When regular school doesn't work | May 30, 2012 | Almanac | Almanac Online |



Schools - May 30, 2012

When regular school doesn't work

by Chris Kenrick

The "parental angst" that walks through her door is familiar territory to Rhonda Racine, founder and director of Menlo Park's Lydian Academy, an accredited, one-to-one tutoring service.

As the product of Palo Alto schools and mother of two Palo Alto High School graduates, she's acquainted with the community's culture of achievement and the anxiety shared by many who worry their children don't fit in.

Her thriving six-year-old business, which offers customized instruction in a "non-stress environment," targets needs that traditional schools, public or private, cannot always fill.

That includes helping students with learning difficulties and discipline problems, or those who have overextended themselves academically and are trying to get back on track. Another population of students is more advanced and trying to get ahead.

For $70 an hour, a student can take a class or two — or an entire high school curriculum, including AP classes — on Lydian's "campus," an office space overlooking El Camino Real.

Outside her door, the office was a quiet hum of a dozen students and tutors, working one-to-one in cubicles.

"Parents who sit around this table have tough situations," Ms. Racine said. "You try to offer some doors they don't know about and keep doors open that resonate with the family and priority system.

"For example, there are lots of college programs people don't know about that are highly academic but also make room for the arts. They might not have heard of those paths."

In ceremonies at the Stanford Faculty Club May 19, Lydian graduated 12 high school seniors who are full-time students at Lydian. Last year, Lydian graduated nine full-time seniors.

One of them was a Palo Alto boy whose father said Lydian helped his son achieve the academic focus that had eluded him in larger settings, where he tended to be the class clown.

"I did the same when I was in high school, so I understand it, but as a father I wanted him to be in an environment that would bring out the best of his academic potential," said the father, whose son is "doing very well in his first year away at college."

Paly 2010 graduate Sarah Kortschak found "a little bit of relief from the Paly pressure cooker" at Lydian, where she completed Algebra II, physics and chemistry in a one-to-one setting, her mother, Marcia, said.

Diagnosed with dyslexia and auditory processing issues when she was a student at Duveneck Elementary School, Sarah graduated from Charles Armstrong School in Belmont before enrolling at Paly.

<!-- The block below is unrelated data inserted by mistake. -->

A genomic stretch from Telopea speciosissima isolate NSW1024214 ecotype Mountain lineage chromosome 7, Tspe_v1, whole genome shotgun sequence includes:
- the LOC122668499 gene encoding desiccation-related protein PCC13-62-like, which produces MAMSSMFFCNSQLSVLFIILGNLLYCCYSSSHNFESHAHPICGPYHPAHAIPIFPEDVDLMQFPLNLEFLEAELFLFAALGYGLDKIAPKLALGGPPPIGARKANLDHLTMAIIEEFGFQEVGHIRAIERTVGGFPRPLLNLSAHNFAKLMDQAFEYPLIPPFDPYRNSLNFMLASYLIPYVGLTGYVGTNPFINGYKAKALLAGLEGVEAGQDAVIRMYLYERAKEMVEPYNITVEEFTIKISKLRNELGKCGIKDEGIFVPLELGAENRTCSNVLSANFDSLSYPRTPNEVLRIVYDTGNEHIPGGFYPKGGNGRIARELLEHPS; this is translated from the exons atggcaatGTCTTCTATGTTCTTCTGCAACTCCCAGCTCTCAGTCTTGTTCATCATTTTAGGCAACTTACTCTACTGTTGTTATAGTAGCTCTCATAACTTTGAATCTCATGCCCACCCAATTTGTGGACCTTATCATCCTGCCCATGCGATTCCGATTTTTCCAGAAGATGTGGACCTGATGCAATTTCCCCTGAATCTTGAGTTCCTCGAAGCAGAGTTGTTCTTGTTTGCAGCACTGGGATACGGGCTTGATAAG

"At Paly, there were many great fits and courses there for her, and some that were made more challenging because of her learning differences, so we used Lydian to balance the high school experience," Marcia Kortschak said.

Sarah remained a full-time Paly student, where she thrived in some classes but went off campus for one-to-one instruction in others. Her physics teacher at Lydian "made the whole world come alive and physics make perfect sense," she said.

She is now at the University of Southern California, studying in the university's school of theater and fine arts.

Palo Alto district Superintendent Kevin Skelly said programs such as Lydian fill a need for some students. The district's stated policy is to honor up to 40 units of coursework from accredited, off-campus institutions such as Lydian.

If a class is taken at an outside institution, it is noted on the Palo Alto transcript, he said.

Lydian founder

Ms. Racine, the daughter of educators — her father was principal at Cubberley High School in the 1970s — has been passionate about schools since her early teens, when she was devouring books by psychiatrist William Glasser and writer Jonathan Kozol.

She was a newly minted teacher when Proposition 13 budget cuts swept California schools, so she returned to school to study computer science and worked as an engineering manager for two decades.

"I certainly was able to support my children in their choices of colleges, but it wasn't my passion the way education is," she said. "All the problems you're faced with in education day to day come very naturally to me."

Ms. Racine helped her parents, who own the School for Independent Learners in Los Altos, before striking out on her own with Lydian in 2006.

She bootstrapped with existing accredited curricula to attain provisional accreditation and obtained full accreditation for her enterprise in 2009.

Often, students who come to her have been "academically traumatized," and her top priority is to "build some academic confidence and get them loving learning again.

"The effects of trauma in academia are similar to what they might be elsewhere," she said. "Not that they've necessarily had bad teachers, but (the students are) super-sensitive and internalize these things in a way that makes them feel stupid or inadequate.

"If it happens at a young age, all or parts of their learning can get stuck. They think everybody else knows how to add fractions when denominators aren't the same, so they're too ashamed to ask, and all this energy goes into hiding their differences.

"We work to unpack all that."

At graduation, she said, there's not a dry eye in the house.


Lydian Academy's seventh annual graduation took place May 19 at the Stanford Faculty Club. Those receiving diplomas were:

Laura Archuleta of Los Altos, William Cannara of Menlo Park, Stephanie Olivia Engle of Menlo Park, Lea Gelman of Palo Alto, Evan Jacobovitz of Hillsborough, Eva Johnson of Saratoga, Merrill Magowan of Half Moon Bay, Greg Spotorno of Redwood City, Joe Strehlow of Menlo Park, Rebecca Suppes of Los Altos Hills, Dennis Willoner of Palo Alto, and Emma Winer of Los Altos.


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